In this background, a section of educationists belive that India needs to allow more Foreign Direct Investment (FDI) into higher education. The Foreign Educational Institutions (Regulation of Entry and Operation, Maintenance of Quality and Prevention of Commercialisation) Bill, 2007, is still pending before the Parliament. The Bill, once passed, will make it easier for the foreign universities to open their branches in India. At present, none of the foreign universities have their campuses in India; however, many colleges are now offering student exchange programmes and offering their courses through franchising or collaborating with Indian universities. While talking to the media, the Minister of Human Resource Development (HRD), Kapil Sibal said that FDI must come to India and that its entry into the education sector must neither be “limited” nor “over-regulated”.
However, some educationists argue that the entry of foreign universities in the country would lead to commercialisation of education. The argument, according to other educationists, is laughable because even at present, higher education in India is more of a commercial business due to burgeoning number of private universities and colleges. They maintain that, on the contrary, the introduction of foreign universities’ offshore campuses in India would lead to greater competition between them and the existing public and private universities, which would eventually improve the standard of higher education in the country.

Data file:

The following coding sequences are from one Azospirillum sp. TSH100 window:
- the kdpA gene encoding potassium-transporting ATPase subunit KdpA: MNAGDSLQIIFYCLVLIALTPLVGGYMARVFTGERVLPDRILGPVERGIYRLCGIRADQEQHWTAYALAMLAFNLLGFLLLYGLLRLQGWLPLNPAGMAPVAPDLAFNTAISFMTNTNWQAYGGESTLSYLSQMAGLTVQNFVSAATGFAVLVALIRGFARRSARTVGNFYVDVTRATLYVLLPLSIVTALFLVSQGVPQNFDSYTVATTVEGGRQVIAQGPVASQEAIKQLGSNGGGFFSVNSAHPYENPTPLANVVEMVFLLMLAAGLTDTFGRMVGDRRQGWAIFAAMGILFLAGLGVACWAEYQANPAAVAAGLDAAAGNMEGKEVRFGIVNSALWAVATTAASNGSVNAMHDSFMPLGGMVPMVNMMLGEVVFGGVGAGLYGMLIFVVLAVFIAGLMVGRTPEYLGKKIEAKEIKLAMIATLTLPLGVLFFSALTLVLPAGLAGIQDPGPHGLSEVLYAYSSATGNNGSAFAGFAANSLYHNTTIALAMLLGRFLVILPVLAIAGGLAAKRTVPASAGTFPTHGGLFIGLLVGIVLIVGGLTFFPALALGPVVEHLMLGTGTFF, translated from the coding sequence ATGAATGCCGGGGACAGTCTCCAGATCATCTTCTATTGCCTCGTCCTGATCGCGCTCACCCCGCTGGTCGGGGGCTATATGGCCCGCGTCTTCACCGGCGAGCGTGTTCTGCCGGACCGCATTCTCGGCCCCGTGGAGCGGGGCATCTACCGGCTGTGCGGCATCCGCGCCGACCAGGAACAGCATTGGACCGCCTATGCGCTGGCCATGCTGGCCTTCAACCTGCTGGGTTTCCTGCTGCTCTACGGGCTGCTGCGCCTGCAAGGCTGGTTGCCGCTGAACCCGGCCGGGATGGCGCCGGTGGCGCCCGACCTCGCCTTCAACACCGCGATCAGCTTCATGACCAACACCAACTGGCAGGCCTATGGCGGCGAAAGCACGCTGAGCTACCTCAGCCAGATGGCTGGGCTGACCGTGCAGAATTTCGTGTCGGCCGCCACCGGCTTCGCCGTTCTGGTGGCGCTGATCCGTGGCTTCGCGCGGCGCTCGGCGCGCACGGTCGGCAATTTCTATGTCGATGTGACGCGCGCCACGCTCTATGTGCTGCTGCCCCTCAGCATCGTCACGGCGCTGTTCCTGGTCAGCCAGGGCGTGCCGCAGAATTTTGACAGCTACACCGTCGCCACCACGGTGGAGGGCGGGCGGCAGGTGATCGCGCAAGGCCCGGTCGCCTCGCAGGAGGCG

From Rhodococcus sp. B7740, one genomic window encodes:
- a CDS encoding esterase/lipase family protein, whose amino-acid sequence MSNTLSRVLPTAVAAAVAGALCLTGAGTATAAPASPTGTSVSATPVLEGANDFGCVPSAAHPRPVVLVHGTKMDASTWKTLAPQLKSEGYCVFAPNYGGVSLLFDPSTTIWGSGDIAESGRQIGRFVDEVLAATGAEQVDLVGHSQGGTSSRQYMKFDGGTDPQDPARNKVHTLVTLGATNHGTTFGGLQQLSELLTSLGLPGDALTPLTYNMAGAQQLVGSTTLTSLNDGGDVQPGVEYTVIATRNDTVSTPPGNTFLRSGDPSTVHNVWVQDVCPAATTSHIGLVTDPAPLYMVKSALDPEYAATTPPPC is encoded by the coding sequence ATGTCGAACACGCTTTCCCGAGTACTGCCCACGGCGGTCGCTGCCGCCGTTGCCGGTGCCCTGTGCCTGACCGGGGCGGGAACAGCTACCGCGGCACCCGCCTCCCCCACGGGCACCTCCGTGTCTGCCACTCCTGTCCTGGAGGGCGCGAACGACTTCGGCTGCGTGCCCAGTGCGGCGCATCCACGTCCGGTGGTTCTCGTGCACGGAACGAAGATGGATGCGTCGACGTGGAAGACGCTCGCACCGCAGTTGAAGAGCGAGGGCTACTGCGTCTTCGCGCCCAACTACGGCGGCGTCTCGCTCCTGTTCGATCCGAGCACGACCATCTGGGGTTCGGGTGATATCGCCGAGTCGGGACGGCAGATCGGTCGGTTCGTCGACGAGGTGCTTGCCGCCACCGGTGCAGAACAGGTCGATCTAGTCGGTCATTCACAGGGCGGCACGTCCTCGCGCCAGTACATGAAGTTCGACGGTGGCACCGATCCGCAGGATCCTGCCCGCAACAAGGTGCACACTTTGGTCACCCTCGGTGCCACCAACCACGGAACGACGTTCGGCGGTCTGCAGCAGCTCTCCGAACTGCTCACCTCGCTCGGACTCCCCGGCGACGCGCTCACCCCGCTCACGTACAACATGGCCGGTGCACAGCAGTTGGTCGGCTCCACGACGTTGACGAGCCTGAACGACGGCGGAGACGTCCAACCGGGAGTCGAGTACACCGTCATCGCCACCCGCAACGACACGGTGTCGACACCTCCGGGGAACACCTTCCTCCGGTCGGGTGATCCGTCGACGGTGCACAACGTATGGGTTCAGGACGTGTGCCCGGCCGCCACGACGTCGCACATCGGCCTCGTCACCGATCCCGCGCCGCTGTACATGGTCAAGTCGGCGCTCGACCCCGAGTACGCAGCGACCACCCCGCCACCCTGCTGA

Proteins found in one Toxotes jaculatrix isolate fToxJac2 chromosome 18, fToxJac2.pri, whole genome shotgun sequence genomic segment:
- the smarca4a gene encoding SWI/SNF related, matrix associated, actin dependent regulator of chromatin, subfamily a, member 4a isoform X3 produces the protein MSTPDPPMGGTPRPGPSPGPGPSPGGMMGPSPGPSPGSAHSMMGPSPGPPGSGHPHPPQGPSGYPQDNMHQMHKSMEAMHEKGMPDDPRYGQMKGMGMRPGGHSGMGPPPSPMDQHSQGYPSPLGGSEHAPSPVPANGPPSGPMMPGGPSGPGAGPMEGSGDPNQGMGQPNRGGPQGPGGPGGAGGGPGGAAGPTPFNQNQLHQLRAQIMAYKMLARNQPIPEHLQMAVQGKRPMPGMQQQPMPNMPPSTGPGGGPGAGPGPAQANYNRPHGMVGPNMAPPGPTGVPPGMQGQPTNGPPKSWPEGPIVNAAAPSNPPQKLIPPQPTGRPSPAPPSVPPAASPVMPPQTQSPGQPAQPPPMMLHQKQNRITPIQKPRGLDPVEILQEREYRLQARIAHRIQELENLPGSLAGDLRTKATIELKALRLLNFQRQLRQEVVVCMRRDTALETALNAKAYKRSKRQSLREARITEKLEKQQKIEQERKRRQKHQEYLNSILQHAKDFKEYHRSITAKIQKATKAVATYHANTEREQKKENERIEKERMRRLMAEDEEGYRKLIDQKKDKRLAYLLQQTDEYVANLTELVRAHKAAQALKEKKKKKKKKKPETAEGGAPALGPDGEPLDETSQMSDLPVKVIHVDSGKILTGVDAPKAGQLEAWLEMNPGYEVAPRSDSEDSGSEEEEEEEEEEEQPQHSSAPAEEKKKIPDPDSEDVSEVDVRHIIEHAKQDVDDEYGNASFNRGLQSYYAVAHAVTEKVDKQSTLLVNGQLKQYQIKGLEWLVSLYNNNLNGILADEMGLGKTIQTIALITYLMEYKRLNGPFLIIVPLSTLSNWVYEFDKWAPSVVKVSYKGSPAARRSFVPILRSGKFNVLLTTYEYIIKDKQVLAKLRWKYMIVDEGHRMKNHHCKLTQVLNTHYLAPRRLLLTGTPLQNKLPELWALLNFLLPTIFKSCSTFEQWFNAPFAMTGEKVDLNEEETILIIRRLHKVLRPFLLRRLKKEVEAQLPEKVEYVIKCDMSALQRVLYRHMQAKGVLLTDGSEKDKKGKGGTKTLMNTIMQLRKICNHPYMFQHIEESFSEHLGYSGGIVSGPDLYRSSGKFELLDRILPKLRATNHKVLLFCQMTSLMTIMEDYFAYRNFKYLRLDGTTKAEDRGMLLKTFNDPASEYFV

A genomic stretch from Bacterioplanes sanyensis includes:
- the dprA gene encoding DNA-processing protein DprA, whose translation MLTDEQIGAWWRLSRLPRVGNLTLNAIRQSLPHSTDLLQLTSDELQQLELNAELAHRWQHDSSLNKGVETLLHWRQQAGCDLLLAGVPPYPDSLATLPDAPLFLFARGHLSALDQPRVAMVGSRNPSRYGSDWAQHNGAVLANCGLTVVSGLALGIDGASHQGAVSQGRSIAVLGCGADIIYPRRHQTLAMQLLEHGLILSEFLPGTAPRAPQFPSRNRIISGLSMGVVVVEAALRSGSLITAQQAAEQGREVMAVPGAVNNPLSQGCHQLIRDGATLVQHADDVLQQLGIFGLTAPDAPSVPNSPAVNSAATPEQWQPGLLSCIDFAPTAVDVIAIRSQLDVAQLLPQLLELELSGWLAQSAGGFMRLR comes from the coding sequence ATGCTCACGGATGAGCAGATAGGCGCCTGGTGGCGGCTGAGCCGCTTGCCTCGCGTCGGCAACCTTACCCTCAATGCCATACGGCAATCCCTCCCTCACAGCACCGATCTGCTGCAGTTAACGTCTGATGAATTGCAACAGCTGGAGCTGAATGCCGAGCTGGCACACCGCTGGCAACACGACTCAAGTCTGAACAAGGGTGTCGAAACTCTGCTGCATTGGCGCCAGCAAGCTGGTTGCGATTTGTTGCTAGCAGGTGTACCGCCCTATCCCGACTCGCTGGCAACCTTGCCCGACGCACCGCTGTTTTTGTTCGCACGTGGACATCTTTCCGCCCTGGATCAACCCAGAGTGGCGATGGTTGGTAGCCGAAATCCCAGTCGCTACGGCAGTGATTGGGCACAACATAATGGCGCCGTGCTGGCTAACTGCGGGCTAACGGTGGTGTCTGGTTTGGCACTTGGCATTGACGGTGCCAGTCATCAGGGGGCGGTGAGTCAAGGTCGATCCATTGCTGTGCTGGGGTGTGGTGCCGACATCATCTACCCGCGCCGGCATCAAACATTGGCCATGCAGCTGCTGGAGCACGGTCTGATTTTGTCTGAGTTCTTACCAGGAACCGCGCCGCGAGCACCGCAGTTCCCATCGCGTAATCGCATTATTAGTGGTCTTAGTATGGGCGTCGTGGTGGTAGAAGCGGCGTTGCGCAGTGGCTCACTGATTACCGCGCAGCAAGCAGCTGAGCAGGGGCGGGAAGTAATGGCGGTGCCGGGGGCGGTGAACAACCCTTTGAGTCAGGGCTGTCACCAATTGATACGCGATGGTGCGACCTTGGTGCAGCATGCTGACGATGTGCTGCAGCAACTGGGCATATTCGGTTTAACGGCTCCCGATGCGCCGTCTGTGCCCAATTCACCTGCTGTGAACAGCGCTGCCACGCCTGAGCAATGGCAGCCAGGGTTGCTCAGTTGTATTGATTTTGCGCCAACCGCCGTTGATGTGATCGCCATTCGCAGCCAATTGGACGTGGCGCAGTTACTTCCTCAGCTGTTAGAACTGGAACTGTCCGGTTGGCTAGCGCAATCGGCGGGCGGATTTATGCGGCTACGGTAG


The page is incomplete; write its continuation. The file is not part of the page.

FICCI Ernst and Young Report 2009 says: “Despite having more higher education institutions than any other country in the world, (there is) hardly any feature in the leading institutions in the world. At about 12 per cent, our Gross Enrolment Rate (GER) is almost half of that of China, and lower than many developing countries.”